The appointment of Anthony Foley as Munster’s next head coach was great, the timing was right, and I think there is so much more to come from him that we haven’t yet seen.
This is Axel’s time. He’s done his apprenticeship and the moment has come for him to have a right crack off it. The timing is perfect for him and I’d be extremely confident of the progress Munster will make under his tutelage.
Axel will bring loads more to the Munster job that we’ve already seen from his work in defence and with the forwards, and that’s because he’s never been the head man. When you’re the head man, you can do things your way and when you’re not, you have to the toe the line.
That’s what Axel has done up to now because he’s so respectful of the other people he works with but once he’s the boss, he’ll bring whatever ideas he wants, and he’ll have lots of them because he’s really intelligent.
I think he’ll surprise a lot of people by the detail he’ll have. He knows Munster better than anybody. The start of the success in Munster was from the Shannon club side, from Niall O’Donovan, Brian O’Brien, Axel and Gaillimh and these players, and Axel has never left. He kept playing and then went straight into coaching, so he knows all the nooks and crannies of Munster Rugby and he’ll have a really good handle on it, being homegrown. That’s important. His ability as a coach is as good as anyone’s from the southern hemisphere and this is a great opportunity not just for Axel but for Munster Rugby too, because he eats, sleeps and drinks Munster Rugby. That’s how passionate he is about it.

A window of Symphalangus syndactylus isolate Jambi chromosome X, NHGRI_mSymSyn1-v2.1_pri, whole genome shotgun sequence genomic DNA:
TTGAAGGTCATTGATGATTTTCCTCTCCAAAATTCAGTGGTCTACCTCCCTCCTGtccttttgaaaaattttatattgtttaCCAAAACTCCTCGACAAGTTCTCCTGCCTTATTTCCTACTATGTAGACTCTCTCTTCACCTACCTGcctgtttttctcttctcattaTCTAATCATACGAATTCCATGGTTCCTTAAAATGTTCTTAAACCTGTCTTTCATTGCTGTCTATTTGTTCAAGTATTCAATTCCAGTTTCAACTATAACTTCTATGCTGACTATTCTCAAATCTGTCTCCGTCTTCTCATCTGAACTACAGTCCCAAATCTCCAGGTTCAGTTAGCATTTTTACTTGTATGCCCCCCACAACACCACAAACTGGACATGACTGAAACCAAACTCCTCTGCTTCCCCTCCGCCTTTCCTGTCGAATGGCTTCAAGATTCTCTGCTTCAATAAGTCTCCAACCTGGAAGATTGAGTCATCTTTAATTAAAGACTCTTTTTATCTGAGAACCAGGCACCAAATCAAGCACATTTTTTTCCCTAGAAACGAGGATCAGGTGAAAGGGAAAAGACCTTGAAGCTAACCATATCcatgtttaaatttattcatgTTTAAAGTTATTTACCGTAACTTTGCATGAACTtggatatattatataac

There are still backroom positions to fill for next season and the most important thing about those is that Axel should select them. If someone is forced upon him, it’s not going to work. He’s going to be the boss and if you’re the boss, there’s no constraints, so it’s important he has full say because then he has full accountability for how the whole team performs.
Axel said last week that he benefited working with Rob Penney and Simon Mannix these last two years and Rob and Simon will have had some great ideas. The beauty for Axel now will be that he can pick the best from what they had to offer and from other people and then try and marry it all together. That will make it exciting to be a player in Munster.
That will apply to the backroom staff also because, never mind the job title, the aim is to get the players to perform to the best of their ability.
Someone already doing that at Munster is Ian Costello.
Cossie is a bloody good coach. He’s studious, his work rate is extremely high and he has a huge interest in developing Munster Rugby. He’s taken stepping stones to get where he is today and the reality is he’s an assistant coach there already, he does so much of the work, so the obvious thing for him is to be retained exactly where he is.
In other words I don’t think the job title makes any difference, whether he’s backs coach or assistant coach, from his point of view all he’d worry about is being there. He deserves to be there because he works extremely hard and puts so much into it.
Axel and Cossie’s day is about to come but there’s plenty of life left in this season for us all to be getting on with. Racing Metro play Castres at home tomorrow but we will be without Johnny Sexton, who came back to Paris after Ireland’s Six Nations defeat to England with his thumb in a splint.
The latest news is he’s out between 10 days and six weeks. He’ll be released to Irish camp on Sunday and will see a specialist on Wednesday and that will determine whether he plays against Italy a week tomorrow.
I think he has a tear in the ligament in his thumb and it will depend on how feels after having a splint on it all week. If the specialist isn’t confident, he’ll be ruled out against Italy and they’ll reassess again the following week before France.